The Seventh Circuit Court of Appeals has upheld a lower court decision that blocked an Indiana law that would have prohibited abortions on unborn babies based on a diagnosis of Down syndrome.
The bill, known as House Enrolled Act 1337, would have prohibited abortion practitioners from knowingly terminating a pregnancy based on the unborn baby's race, sex, or a diagnosis of a genetic disability, Life News reported.
The measure was signed into law by then-Gov. Mike Pence in 2016, but it was blocked by a federal judge in 2017 after it was challenged in court by Planned Parenthood of Indiana and Kentucky (PPINK) and the American Civil Liberties Union (ACLU).
U.S. District Court Judge Tanya Walton Pratt issued a preliminary injunction against the measure in June 2016, saying it violated a woman's right to privacy, as well as the right to choose an abortion before the viability of a fetus. A permanent injunction was issued by the same judge in September.
On Thursday, a three-judge panel at the Seventh Circuit Court voted 2–1 to uphold the injunction against the law, saying the "non-discrimination provisions" were unconstitutional.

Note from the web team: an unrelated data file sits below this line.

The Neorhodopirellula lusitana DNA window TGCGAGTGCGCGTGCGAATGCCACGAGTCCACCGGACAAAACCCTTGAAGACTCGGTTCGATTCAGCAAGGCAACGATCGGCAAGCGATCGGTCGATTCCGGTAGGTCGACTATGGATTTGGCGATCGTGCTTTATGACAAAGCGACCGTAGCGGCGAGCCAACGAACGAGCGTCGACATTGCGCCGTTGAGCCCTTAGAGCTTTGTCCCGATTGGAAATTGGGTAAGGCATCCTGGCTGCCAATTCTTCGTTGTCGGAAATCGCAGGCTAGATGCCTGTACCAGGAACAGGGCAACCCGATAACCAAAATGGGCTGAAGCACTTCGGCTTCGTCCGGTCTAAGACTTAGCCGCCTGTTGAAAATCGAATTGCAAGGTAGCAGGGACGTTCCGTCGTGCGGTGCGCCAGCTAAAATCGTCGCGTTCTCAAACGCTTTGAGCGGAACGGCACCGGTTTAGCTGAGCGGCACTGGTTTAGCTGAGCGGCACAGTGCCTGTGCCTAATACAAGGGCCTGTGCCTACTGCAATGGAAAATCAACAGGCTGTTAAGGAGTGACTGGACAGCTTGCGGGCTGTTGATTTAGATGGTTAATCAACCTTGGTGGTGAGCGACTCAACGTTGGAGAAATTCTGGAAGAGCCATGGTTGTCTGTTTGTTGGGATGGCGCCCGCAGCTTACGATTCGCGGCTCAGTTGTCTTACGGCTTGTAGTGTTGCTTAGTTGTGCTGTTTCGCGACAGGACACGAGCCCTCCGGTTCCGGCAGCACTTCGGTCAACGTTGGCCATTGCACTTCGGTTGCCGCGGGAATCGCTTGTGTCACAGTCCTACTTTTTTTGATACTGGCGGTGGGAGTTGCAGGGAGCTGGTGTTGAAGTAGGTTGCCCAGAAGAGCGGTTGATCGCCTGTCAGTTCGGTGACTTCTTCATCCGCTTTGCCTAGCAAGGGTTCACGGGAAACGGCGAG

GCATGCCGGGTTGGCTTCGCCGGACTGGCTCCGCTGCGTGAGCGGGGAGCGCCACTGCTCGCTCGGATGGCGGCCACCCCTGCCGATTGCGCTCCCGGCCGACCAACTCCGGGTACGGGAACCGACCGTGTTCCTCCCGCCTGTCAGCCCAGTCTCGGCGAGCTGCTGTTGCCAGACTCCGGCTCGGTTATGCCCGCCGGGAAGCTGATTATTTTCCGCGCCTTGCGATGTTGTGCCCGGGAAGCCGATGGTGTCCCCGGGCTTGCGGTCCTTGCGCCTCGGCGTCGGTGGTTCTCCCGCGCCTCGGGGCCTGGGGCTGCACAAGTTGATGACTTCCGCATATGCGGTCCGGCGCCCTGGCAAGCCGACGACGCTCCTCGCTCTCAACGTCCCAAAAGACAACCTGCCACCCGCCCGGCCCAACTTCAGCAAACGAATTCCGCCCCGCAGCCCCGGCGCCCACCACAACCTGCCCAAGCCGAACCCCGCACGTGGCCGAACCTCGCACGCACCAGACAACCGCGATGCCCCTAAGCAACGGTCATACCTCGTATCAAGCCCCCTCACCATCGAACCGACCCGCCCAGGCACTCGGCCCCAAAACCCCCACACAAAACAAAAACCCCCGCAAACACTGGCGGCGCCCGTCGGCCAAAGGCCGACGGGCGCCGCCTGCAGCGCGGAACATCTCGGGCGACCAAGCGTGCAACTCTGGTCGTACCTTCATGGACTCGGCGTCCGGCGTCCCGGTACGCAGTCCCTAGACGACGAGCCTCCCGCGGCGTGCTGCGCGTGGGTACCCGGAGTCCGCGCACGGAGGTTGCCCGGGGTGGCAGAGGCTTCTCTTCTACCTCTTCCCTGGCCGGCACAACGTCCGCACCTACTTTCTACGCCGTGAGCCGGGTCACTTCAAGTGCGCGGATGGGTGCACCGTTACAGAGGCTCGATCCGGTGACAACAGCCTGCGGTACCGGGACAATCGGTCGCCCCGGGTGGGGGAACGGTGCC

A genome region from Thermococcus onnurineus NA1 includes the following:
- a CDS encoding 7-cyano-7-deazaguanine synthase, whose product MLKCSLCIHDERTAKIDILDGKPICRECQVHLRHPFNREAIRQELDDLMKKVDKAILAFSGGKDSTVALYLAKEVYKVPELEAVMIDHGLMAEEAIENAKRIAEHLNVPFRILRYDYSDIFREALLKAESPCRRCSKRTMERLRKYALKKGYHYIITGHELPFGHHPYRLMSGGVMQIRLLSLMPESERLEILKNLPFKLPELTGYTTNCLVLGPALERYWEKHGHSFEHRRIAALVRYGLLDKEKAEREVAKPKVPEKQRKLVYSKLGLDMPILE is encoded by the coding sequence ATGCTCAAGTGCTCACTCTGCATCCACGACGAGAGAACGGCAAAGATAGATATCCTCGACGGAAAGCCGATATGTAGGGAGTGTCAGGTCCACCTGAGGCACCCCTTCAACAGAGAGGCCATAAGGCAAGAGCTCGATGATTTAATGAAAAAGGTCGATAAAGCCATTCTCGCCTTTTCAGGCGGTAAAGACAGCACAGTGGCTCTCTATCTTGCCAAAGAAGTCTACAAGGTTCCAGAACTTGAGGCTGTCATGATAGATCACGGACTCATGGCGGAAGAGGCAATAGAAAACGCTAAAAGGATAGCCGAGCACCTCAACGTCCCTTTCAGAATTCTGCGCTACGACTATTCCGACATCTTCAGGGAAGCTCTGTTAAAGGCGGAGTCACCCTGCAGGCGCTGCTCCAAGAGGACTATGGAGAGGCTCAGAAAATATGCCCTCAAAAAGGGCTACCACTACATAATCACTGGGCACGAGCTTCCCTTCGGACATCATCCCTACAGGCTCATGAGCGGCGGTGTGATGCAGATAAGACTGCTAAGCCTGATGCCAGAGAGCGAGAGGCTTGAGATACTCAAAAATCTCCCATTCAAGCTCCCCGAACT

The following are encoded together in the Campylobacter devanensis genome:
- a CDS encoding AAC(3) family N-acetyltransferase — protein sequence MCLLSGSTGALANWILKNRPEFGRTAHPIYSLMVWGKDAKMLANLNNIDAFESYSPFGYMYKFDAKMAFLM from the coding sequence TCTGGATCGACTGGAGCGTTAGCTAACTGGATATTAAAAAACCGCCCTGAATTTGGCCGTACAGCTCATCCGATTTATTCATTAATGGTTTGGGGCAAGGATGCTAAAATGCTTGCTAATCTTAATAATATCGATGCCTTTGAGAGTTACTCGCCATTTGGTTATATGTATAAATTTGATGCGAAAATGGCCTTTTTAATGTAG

"The non-discrimination provisions clearly violate well-established Supreme Court precedent holding that a woman may terminate her pregnancy prior to viability, and that the State may not prohibit a woman from exercising that right for any reason," Judge William J. Bauer wrote in an opinion, as reported by Indy Star.
Bauer rejected Indiana's argument that women's privacy rights only cover the "binary choice" of whether to abort or keep a baby, not whether to terminate particular pregnancies, such as those diagnosed with genetic disabilities.
"Nothing in the Fourteenth Amendment or Supreme Court precedent allows the State to invade this privacy realm to examine the underlying basis for a woman's decision to terminate her pregnancy prior to viability," Bauer went on to say.
PPINK had also objected to a provision that would require abortion facilities to bury or cremate aborted babies.
Seventh Circuit Judge Daniel A Manion dissented on the fetal remains provision, saying "[t]hat part of Indiana's law rationally advances Indiana's interests in protecting public sensibilities and recognizing the dignity and humanity of the unborn."
Sital Kalantry, clinical professor of law and director of the International Human Rights Policy Advocacy Clinic at Cornell Law School, noted that this was the first time that a court has overturned a ban on abortion based on race, sex or disability diagnosis.
Similar laws banning abortions on babies with Down Syndrome have been passed in North Dakota, Louisiana and Ohio. Life News noted that a similar measure is being considered by Pennsylvania lawmakers.